Thanks for the responses David an Barry, if more would contribute like this the forum would really come alive! (1183 views, only 19 replies just what is stopping experienced people from sharing their knowledge?)
Only a few weeks to Eastbourne IOM Ranking. It is going to blow like hell.
I will be there but not experienced enough to sail but I am sailing the TS2 tomorrow, just doing a final check on the storm rig!!!!

David L Alston
Posts: 72
Joined: 24 Jul 2012, 17:38
Sail number: 3011
Club: Leicestershire RYC UK
Design: Fatboy

Re: Drum winch at lowish price

Post by David L Alston » 09 Oct 2014, 08:54

Never worry about experience or the lack of it. The seeding race sort all that out and you will end up sailing with like experienced sailors and will have a lot of fun.

Most importantly however, the experience you will gain will be invaluable and when you get back to your club sailing your club will be well sharp and you will crack some head.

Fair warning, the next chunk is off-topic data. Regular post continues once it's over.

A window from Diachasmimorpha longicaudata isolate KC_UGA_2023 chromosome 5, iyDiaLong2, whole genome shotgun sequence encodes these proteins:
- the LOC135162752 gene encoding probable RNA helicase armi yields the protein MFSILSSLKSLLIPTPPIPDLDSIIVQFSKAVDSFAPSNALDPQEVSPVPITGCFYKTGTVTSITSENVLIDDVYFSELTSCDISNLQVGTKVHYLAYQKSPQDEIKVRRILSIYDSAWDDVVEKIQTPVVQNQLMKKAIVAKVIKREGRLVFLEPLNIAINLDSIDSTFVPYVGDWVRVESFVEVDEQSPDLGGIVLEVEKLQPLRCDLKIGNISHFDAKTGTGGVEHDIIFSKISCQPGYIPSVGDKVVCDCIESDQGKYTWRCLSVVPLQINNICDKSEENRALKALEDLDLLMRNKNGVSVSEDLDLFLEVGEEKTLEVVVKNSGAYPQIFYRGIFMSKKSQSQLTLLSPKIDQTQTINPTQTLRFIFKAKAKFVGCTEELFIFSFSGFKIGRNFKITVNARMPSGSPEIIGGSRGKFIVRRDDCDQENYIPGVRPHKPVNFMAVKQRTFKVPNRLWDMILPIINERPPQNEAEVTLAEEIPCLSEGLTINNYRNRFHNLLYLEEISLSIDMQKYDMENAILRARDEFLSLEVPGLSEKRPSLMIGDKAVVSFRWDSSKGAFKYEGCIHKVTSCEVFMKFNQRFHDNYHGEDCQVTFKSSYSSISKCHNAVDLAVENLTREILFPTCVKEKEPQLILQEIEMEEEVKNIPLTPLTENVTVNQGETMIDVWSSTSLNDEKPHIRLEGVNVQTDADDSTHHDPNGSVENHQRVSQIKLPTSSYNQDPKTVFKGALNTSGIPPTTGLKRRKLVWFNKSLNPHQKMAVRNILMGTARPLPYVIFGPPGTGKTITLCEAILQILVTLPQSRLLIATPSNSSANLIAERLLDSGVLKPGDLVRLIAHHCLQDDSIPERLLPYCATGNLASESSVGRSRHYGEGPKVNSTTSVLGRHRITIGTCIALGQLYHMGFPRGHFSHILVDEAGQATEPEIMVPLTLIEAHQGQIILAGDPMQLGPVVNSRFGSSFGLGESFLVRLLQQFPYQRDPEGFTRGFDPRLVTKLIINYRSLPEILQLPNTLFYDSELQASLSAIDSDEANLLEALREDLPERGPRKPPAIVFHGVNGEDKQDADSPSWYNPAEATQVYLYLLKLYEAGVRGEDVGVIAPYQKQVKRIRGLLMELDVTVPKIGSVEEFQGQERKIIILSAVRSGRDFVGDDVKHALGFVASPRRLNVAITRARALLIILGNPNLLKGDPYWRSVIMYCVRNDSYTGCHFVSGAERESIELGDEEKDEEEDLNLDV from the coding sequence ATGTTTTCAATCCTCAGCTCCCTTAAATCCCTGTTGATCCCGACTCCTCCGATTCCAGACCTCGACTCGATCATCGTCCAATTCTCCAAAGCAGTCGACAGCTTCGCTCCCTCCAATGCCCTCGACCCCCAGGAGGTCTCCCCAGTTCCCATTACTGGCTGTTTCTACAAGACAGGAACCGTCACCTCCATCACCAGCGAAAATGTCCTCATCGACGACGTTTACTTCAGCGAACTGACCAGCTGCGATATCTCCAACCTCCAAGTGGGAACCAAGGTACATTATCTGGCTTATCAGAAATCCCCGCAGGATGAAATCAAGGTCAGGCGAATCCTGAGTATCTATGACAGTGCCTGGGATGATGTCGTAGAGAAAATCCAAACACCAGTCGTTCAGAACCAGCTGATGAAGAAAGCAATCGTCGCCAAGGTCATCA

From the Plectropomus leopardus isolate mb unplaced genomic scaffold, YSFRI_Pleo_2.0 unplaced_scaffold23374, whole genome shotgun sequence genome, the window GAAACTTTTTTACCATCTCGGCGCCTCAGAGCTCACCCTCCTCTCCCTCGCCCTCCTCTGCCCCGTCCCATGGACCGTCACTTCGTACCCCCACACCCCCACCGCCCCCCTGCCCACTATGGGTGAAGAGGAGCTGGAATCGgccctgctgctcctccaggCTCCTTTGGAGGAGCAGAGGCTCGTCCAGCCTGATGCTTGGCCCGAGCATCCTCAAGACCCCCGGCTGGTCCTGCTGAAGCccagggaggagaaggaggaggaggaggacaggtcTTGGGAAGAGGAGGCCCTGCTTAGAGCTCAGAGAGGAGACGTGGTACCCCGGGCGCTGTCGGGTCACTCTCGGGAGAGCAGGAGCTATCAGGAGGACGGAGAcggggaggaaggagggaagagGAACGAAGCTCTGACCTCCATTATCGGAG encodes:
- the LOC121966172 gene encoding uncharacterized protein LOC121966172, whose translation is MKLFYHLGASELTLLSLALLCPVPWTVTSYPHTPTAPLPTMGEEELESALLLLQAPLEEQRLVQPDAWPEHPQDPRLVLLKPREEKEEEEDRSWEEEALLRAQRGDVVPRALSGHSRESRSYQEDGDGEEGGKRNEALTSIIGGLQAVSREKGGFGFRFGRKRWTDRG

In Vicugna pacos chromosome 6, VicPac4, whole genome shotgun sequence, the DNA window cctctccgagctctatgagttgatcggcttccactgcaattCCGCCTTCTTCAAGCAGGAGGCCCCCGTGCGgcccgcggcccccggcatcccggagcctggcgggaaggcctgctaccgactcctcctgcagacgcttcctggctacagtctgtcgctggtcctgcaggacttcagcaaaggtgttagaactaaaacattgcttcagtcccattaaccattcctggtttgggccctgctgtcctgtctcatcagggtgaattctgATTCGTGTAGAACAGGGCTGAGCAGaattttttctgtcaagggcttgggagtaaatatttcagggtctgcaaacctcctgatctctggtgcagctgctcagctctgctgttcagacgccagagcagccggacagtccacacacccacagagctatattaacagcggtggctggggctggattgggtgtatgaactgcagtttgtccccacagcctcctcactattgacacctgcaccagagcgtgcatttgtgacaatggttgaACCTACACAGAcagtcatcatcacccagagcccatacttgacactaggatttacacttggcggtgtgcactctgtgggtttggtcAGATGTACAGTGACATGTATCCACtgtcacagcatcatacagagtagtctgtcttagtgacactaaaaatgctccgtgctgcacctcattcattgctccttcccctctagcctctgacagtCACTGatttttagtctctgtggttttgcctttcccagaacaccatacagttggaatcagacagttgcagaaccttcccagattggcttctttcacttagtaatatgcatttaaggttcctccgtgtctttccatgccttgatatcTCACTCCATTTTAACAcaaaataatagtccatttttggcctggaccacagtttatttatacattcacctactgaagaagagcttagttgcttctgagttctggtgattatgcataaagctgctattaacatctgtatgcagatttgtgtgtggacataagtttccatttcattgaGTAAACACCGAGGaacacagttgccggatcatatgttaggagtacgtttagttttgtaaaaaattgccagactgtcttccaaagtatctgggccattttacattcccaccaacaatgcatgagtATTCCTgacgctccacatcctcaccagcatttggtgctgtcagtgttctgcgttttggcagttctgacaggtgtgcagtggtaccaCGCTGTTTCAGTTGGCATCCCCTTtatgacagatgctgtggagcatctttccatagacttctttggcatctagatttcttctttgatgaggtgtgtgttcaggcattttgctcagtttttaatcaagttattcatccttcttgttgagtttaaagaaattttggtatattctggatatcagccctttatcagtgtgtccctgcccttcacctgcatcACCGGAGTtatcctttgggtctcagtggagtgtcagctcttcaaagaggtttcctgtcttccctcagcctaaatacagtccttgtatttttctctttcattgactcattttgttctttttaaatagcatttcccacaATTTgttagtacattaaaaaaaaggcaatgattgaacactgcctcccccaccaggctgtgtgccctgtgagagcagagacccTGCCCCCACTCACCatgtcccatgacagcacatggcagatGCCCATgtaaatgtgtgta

Forums
The problem with this and other forums is that the same old questions keep popping up time after time after time. Most of these questions are better answered at your club where you can see it put to practice and you can practice it. For every question there is a thousand answers ... sorting out the correct answer is the challenge.
But so many want a definitive answer – there is none. It is better to understand the whole
An example - how much do I bend my mast and where ?

Another example - how do some manage to make the HS 5755/56 last - I destroyed 2 in 6 months. Is it because they do not use their winch as I do or am I overly hard on winches ...sheeting in and out quit a lot making small trim changes all the time ... particularly on the reach

Am I running too high or low voltage - 2 cell LiFE .

All I know is that moving away from arm winches saved me £140/ year in operating cost and a lot of acrid smelling smoke.

I sail the infamous 11 or 111. Say hello at Eastbourne. Come to Lincoln on Sunday

Anyway time to get on the plane to come home ...

Dr Dave Alston

Colin Helliwell
Posts: 24
Joined: 18 Jun 2014, 18:44
Location: UK

Re: Drum winch at lowish price

Post by Colin Helliwell » 10 Oct 2014, 16:52

David L Alston wrote:Fellas /

....
Thanks David. That was the type of reply I was wanting/expecting! :)

(Annoying that some of it should be down to over-loading FETs - jeez there's so many to choose from, can it be that difficult to pick one up to the job?!)